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Jordanis, Historian of the Goths
Wace's Dictionary of Early Christian Biography
Jordanis (Jornandes , the Gothic name, on his becoming an ecclesiastic was changed to Jordanis, Wattenbach, p. 62), historian of the Goths (and probably bp. of Crotona, in Brutium) in the middle of 6th cent.
I. Authorities. â€”Grimm, Kleinere Schriften , iii. 171, etc.; Ebert, Geschichte der Christlich Lat. Lit. (Dahn, 1875); Die KÃ¶nige der Germanen , ii. 243â€“260, for Jordanis's use of words of constitutional importance; Anekdoton Holderi (Hermann Usener, Bonn, 1877); and for other authorities, Wattenbach, p. 55.
II. Writings. â€”His only works of which we have certain knowledge are the de Breviatione Chronicorum (more commonly but wrongly called de Regnorum Successione ) and the de Getarum Origine et Rebus Gestis .
(1) The de Breviatione Chronicorum (Muratori, Scriptores Rerum Ital. i. 222â€“242) is a compendium of the history of the world, of little value, and only important as indicating the strong feeling of the Goth Jordanis that the power of the Roman empire was to last to the end of time.
(2) The de Getarum Origine et Rebus Gestis is one of the most important works written during the period of the Teutonic settlements in Western Europe. In amount of matter it may equal about 20 pages of this Dict. Its contents are most conveniently arranged under four heads (cf. Ebert. p. 532).
1 (c. i. 13). The work opens with a geographical account of the world and in particular of N. Europe and the island "Scandza." Jordanis then identifies the Goths with the Scythians, whose country he describes, and praises their learning and bravery. He then recounts their wars with the Egyptians and Amazons, and, identifying the Goths with the Getae, describes the deeds of Telephus and Tomyris. Cyrus, Xerxes, Alexander the Great, Caesar and Tiberius are mentioned. With chap. 18 he suddenly passes to the devastation of the banks of the Danube by the Goths and their victory over the Romans. He then pauses to give fuller details about the royal Gothic race of the Amali.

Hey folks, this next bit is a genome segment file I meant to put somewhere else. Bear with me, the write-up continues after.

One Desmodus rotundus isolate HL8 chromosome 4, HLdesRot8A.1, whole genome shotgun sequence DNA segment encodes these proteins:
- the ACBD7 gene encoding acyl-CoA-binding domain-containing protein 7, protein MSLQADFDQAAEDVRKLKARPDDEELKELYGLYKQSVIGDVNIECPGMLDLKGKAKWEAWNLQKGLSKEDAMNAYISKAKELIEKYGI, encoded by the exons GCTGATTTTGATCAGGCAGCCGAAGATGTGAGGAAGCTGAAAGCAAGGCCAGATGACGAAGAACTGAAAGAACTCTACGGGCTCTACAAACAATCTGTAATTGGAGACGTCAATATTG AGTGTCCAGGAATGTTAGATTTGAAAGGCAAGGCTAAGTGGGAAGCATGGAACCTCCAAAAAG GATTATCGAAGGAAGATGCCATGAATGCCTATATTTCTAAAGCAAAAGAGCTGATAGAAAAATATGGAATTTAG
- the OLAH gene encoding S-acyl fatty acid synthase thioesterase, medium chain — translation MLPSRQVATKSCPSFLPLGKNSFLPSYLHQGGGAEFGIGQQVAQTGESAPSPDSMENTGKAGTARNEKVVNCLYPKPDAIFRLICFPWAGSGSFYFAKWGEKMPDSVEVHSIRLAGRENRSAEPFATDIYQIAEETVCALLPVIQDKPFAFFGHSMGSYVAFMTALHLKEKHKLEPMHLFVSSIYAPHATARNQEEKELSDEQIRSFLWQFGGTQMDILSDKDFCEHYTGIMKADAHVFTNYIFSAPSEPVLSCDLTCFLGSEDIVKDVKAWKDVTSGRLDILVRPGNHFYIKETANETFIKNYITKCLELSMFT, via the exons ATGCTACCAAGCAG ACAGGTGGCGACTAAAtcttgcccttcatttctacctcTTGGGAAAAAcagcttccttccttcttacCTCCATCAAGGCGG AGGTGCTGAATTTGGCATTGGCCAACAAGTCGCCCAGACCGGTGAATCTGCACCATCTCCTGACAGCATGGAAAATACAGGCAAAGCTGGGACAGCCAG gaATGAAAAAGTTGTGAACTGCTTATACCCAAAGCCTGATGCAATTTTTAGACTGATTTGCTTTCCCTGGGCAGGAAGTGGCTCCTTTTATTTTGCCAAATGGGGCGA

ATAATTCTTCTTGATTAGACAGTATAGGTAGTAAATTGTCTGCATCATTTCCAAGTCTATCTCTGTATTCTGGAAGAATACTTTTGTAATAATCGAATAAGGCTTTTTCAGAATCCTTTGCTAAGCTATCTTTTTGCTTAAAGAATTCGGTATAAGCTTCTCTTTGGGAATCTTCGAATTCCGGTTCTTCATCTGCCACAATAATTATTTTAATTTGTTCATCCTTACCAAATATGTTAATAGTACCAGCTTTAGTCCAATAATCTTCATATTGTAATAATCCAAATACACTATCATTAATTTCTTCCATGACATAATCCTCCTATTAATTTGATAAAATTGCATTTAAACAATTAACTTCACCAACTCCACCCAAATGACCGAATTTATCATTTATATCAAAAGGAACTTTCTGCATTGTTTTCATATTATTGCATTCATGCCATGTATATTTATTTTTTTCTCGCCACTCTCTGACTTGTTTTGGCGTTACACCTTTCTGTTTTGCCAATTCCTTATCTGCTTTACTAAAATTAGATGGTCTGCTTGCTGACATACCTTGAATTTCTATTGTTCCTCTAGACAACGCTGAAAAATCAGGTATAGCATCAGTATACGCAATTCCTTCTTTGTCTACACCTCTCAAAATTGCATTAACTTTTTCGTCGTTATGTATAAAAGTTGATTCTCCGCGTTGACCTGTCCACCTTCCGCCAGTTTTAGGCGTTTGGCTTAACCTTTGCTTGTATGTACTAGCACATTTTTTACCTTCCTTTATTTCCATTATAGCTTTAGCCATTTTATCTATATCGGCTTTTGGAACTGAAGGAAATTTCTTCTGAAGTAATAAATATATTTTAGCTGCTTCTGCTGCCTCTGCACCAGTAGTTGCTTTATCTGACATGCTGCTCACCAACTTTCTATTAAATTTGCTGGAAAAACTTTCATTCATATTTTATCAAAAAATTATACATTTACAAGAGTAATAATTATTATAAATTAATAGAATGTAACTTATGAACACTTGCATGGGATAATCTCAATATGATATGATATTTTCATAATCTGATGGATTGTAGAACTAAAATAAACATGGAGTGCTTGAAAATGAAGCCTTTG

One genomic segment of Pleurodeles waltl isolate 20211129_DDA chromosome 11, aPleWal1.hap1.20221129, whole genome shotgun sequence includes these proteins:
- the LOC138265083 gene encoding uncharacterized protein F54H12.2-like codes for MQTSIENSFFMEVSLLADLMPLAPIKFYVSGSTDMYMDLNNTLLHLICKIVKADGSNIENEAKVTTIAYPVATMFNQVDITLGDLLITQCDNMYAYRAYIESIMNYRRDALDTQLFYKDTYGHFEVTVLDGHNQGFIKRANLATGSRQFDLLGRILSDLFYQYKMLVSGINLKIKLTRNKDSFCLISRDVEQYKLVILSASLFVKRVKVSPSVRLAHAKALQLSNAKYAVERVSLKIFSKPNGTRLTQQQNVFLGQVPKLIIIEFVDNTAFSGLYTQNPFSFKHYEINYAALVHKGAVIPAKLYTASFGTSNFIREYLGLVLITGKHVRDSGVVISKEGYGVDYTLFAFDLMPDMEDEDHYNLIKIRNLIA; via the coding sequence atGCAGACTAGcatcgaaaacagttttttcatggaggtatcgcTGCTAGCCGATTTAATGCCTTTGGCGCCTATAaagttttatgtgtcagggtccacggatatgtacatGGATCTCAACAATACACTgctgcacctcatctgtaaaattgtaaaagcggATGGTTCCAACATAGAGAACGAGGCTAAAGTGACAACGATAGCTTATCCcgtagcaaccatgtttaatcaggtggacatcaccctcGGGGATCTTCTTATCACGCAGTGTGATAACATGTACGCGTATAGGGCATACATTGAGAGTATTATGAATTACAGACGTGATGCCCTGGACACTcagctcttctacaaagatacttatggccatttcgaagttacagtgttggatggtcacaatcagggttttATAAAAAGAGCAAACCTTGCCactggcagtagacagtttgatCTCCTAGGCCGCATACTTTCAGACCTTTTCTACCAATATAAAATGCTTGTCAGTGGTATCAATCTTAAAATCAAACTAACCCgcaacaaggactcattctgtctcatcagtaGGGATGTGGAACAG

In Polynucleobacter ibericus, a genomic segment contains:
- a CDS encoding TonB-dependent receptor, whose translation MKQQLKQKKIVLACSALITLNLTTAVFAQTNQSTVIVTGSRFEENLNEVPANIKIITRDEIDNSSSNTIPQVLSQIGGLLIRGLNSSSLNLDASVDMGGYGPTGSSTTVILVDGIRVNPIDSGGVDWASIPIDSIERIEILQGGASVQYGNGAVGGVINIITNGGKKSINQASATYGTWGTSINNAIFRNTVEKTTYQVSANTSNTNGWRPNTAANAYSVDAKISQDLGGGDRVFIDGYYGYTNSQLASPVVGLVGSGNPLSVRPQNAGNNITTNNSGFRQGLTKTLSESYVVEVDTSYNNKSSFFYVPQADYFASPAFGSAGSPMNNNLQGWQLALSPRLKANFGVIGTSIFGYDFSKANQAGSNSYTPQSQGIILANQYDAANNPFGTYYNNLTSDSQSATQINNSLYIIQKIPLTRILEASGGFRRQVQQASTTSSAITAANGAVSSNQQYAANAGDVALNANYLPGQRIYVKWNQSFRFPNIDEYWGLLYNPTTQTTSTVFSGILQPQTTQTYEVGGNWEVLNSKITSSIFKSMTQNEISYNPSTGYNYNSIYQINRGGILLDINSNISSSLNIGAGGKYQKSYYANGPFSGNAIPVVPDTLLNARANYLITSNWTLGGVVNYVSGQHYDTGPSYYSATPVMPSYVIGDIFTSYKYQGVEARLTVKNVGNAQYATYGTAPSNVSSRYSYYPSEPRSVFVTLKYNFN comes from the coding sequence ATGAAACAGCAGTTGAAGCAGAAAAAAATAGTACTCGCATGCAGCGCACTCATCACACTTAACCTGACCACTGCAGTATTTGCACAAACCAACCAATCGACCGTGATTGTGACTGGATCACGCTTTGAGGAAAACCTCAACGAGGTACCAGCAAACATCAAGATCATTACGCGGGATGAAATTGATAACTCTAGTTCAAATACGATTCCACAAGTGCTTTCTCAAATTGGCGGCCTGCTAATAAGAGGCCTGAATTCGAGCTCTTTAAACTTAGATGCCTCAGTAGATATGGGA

2 (c. 14â€“23). He carries the genealogy of the Amali down to Mathasuentha, the granddaughter of Theodoric and widow of Vitigis, who had just married, as he tells us, Germanus brother of Justinian. He then returns to the Goths and their movement into Moesia and Thracia. Claiming for the emperor Maximus a Gothic father, he thus raises the Goths to high honour. The deeds of Ostrogotha are then related, the victory over the Gepidae, the expeditions to Asia Minor, and Geberich's conquest of the Vandals. After Geberich came Hermanaric conqueror of the Heneti and many other tribes.